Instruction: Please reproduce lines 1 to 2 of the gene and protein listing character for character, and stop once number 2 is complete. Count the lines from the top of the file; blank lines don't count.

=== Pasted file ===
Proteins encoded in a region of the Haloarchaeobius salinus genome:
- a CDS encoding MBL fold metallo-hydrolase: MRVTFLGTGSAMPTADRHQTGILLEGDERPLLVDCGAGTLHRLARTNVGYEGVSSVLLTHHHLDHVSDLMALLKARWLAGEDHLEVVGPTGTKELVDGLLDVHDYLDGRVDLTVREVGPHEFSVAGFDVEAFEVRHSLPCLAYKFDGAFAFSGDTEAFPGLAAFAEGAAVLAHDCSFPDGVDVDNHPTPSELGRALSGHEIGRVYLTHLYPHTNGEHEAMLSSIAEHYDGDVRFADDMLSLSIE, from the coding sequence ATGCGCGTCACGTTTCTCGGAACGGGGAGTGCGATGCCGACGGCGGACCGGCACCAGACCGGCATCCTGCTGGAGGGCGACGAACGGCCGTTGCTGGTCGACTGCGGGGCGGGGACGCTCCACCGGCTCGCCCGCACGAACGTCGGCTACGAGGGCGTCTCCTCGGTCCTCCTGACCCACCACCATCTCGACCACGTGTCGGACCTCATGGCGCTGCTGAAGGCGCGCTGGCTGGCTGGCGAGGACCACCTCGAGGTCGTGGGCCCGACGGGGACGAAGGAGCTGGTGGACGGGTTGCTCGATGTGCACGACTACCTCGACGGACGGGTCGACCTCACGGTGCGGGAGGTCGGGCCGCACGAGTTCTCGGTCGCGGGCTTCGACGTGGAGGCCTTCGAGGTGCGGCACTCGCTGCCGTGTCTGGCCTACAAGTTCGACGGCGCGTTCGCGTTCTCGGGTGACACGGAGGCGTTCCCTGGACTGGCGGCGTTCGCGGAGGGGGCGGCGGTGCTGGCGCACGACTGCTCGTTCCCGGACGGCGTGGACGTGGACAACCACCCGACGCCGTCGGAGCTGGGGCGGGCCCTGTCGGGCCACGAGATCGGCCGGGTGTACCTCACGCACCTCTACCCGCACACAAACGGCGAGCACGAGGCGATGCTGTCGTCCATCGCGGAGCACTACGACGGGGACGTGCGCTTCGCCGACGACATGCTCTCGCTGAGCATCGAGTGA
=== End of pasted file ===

Proteins encoded in a region of the Haloarchaeobius salinus genome:
- a CDS encoding MBL fold metallo-hydrolase: MRVTFLGTGSAMPTADRHQTGILLEGDERPLLVDCGAGTLHRLARTNVGYEGVSSVLLTHHHLDHVSDLMALLKARWLAGEDHLEVVGPTGTKELVDGLLDVHDYLDGRVDLTVREVGPHEFSVAGFDVEAFEVRHSLPCLAYKFDGAFAFSGDTEAFPGLAAFAEGAAVLAHDCSFPDGVDVDNHPTPSELGRALSGHEIGRVYLTHLYPHTNGEHEAMLSSIAEHYDGDVRFADDMLSLSIE, from the coding sequence ATGCGCGTCACGTTTCTCGGAACGGGGAGTGCGATGCCGACGGCGGACCGGCACCAGACCGGCATCCTGCTGGAGGGCGACGAACGGCCGTTGCTGGTCGACTGCGGGGCGGGGACGCTCCACCGGCTCGCCCGCACGAACGTCGGCTACGAGGGCGTCTCCTCGGTCCTCCTGACCCACCACCATCTCGACCACGTGTCGGACCTCATGGCGCTGCTGAAGGCGCGCTGGCTGGCTGGCGAGGACCACCTCGAGGTCGTGGGCCCGACGGGGACGAAGGAGCTGGTGGACGGGTTGCTCGATGTGCACGACTACCTCGACGGACGGGTCGACCTCACGGTGCGGGAGGTCGGGCCGCACGAGTTCTCGGTCGCGGGCTTCGACGTGGAGGCCTTCGAGGTGCGGCACTCGCTGCCGTGTCTGGCCTACAAGTTCGACGGCGCGTTCGCGTTCTCGGGTGACACGGAGGCGTTCCCTGGACTGGCGGCGTTCGCGGAGGGGGCGGCGGTGCTGGCGCACGACTGCTCGTTCCCGGACGGCGTGGACGTGGACAACCACCCGACGCCGTCGGAGCTGGGGCGGGCCCTGTCGGGCCACGAGATCGGCCGGGTGTACCTCACGCACCTCTACCCGCACACAAACGGCGAGCACGAGGCGATGCTGTCGTCCATCGCGGAGCACTACGACGGGGACGTGCGCTTCGCCGACGACATGCTCTCGCTGAGCATCGAGTGA